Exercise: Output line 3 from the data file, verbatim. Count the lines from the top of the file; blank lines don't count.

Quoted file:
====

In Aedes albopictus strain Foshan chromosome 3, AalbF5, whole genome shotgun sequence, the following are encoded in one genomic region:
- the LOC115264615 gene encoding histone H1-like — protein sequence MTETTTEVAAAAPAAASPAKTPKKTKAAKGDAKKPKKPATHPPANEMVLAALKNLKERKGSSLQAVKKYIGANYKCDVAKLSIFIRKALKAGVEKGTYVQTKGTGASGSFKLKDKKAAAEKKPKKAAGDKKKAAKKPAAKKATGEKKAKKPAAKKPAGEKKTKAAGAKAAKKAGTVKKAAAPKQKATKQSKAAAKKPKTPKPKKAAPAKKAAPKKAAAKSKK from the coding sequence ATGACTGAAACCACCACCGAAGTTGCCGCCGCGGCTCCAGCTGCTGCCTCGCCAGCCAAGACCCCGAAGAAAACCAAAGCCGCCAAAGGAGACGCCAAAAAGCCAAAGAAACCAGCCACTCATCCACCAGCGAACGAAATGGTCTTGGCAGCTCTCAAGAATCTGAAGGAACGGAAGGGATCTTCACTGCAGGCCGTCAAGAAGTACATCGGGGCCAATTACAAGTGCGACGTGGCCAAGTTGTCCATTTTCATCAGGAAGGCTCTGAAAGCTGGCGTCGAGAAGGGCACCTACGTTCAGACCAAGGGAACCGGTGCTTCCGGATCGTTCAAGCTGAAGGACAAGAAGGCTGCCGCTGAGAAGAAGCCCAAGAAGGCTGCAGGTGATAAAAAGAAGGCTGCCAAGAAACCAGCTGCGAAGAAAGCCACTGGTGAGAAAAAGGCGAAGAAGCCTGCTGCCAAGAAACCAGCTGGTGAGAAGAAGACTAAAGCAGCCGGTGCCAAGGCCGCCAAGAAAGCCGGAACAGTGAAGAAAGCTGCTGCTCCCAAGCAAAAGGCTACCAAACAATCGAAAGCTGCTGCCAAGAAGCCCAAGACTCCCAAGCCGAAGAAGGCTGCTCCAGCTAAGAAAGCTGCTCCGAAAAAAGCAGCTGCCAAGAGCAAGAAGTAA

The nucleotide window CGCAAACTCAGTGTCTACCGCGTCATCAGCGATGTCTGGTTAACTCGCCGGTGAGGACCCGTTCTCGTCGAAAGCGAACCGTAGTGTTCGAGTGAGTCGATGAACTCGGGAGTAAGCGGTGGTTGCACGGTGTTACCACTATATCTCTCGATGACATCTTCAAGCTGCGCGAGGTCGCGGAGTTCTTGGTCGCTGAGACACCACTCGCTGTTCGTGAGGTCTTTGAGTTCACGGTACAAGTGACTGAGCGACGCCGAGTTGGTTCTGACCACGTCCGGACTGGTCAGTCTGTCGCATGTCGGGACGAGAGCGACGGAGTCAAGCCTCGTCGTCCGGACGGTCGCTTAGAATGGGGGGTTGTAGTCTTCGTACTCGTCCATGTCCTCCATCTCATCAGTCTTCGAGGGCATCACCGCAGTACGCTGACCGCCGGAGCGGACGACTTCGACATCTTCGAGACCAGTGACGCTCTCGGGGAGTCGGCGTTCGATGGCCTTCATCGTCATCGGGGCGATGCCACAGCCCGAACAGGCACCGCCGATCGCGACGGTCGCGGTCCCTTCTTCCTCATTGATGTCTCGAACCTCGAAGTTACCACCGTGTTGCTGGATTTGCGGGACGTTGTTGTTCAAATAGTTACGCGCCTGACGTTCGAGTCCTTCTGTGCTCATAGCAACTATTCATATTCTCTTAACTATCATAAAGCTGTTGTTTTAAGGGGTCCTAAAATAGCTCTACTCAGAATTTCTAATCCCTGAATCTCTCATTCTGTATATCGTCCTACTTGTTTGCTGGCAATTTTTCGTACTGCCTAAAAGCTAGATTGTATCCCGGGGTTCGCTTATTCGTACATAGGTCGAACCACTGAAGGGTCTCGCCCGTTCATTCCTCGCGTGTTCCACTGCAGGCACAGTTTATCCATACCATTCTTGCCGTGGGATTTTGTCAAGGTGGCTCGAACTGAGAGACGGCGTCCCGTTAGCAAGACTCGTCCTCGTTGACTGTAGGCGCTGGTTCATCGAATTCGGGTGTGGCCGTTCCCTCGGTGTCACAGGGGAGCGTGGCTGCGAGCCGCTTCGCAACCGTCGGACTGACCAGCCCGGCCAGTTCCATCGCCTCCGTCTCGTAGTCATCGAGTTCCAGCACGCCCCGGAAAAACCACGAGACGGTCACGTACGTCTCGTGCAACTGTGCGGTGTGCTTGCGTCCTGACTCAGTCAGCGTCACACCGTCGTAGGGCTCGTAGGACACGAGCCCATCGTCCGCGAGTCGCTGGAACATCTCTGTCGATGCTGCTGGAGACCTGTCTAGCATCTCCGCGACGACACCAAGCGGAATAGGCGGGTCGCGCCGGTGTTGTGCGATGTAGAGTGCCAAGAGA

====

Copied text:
The nucleotide window CGCAAACTCAGTGTCTACCGCGTCATCAGCGATGTCTGGTTAACTCGCCGGTGAGGACCCGTTCTCGTCGAAAGCGAACCGTAGTGTTCGAGTGAGTCGATGAACTCGGGAGTAAGCGGTGGTTGCACGGTGTTACCACTATATCTCTCGATGACATCTTCAAGCTGCGCGAGGTCGCGGAGTTCTTGGTCGCTGAGACACCACTCGCTGTTCGTGAGGTCTTTGAGTTCACGGTACAAGTGACTGAGCGACGCCGAGTTGGTTCTGACCACGTCCGGACTGGTCAGTCTGTCGCATGTCGGGACGAGAGCGACGGAGTCAAGCCTCGTCGTCCGGACGGTCGCTTAGAATGGGGGGTTGTAGTCTTCGTACTCGTCCATGTCCTCCATCTCATCAGTCTTCGAGGGCATCACCGCAGTACGCTGACCGCCGGAGCGGACGACTTCGACATCTTCGAGACCAGTGACGCTCTCGGGGAGTCGGCGTTCGATGGCCTTCATCGTCATCGGGGCGATGCCACAGCCCGAACAGGCACCGCCGATCGCGACGGTCGCGGTCCCTTCTTCCTCATTGATGTCTCGAACCTCGAAGTTACCACCGTGTTGCTGGATTTGCGGGACGTTGTTGTTCAAATAGTTACGCGCCTGACGTTCGAGTCCTTCTGTGCTCATAGCAACTATTCATATTCTCTTAACTATCATAAAGCTGTTGTTTTAAGGGGTCCTAAAATAGCTCTACTCAGAATTTCTAATCCCTGAATCTCTCATTCTGTATATCGTCCTACTTGTTTGCTGGCAATTTTTCGTACTGCCTAAAAGCTAGATTGTATCCCGGGGTTCGCTTATTCGTACATAGGTCGAACCACTGAAGGGTCTCGCCCGTTCATTCCTCGCGTGTTCCACTGCAGGCACAGTTTATCCATACCATTCTTGCCGTGGGATTTTGTCAAGGTGGCTCGAACTGAGAGACGGCGTCCCGTTAGCAAGACTCGTCCTCGTTGACTGTAGGCGCTGGTTCATCGAATTCGGGTGTGGCCGTTCCCTCGGTGTCACAGGGGAGCGTGGCTGCGAGCCGCTTCGCAACCGTCGGACTGACCAGCCCGGCCAGTTCCATCGCCTCCGTCTCGTAGTCATCGAGTTCCAGCACGCCCCGGAAAAACCACGAGACGGTCACGTACGTCTCGTGCAACTGTGCGGTGTGCTTGCGTCCTGACTCAGTCAGCGTCACACCGTCGTAGGGCTCGTAGGACACGAGCCCATCGTCCGCGAGTCGCTGGAACATCTCTGTCGATGCTGCTGGAGACCTGTCTAGCATCTCCGCGACGACACCAAGCGGAATAGGCGGGTCGCGCCGGTGTTGTGCGATGTAGAGTGCCAAGAGA